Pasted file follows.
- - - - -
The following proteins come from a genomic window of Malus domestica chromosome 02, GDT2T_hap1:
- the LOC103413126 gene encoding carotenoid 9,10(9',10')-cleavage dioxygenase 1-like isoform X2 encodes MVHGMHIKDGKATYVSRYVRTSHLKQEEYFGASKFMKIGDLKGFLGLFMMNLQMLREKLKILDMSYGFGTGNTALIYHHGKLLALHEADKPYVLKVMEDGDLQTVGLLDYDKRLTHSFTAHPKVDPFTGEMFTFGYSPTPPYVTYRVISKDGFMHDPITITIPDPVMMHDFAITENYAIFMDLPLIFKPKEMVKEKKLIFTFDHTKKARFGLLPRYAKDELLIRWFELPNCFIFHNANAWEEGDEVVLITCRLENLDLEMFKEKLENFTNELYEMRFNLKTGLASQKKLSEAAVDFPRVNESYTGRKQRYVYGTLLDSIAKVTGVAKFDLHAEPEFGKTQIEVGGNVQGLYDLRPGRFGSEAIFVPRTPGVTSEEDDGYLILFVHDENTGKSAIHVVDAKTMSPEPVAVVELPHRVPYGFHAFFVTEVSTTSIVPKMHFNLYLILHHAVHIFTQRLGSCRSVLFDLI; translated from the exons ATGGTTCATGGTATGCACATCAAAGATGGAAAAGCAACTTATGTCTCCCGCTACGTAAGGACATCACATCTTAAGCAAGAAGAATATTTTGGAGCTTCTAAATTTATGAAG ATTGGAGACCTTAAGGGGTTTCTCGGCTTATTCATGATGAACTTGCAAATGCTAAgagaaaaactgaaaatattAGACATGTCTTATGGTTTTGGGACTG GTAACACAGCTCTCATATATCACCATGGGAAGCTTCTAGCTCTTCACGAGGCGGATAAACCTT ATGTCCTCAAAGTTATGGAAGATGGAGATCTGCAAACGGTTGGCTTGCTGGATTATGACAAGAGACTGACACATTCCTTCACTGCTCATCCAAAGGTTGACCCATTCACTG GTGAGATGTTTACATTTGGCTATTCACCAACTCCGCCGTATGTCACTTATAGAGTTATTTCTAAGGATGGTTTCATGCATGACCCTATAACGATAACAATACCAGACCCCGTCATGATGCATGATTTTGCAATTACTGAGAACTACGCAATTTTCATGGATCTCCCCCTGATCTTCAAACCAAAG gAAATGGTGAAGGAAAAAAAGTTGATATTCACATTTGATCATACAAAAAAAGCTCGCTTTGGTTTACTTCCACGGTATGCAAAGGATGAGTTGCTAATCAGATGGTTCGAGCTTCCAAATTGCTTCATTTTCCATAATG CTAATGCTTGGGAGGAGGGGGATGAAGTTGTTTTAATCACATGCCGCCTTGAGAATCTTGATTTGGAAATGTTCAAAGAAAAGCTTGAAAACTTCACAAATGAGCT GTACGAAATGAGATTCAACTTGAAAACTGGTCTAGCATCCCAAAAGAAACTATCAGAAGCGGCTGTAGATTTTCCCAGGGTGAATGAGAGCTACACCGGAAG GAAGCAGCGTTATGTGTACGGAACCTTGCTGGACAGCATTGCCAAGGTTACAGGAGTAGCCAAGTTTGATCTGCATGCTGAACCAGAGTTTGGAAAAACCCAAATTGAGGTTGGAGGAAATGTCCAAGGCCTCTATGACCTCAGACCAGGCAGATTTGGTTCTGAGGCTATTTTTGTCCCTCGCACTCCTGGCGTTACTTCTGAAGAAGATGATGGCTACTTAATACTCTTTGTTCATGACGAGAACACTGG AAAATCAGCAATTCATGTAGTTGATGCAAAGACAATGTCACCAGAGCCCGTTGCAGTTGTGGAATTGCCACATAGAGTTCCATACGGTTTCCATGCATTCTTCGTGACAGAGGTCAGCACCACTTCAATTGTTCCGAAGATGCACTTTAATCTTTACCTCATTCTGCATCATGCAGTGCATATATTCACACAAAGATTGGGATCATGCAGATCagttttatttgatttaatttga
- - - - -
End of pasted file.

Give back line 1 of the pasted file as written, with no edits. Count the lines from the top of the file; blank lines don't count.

The following proteins come from a genomic window of Malus domestica chromosome 02, GDT2T_hap1: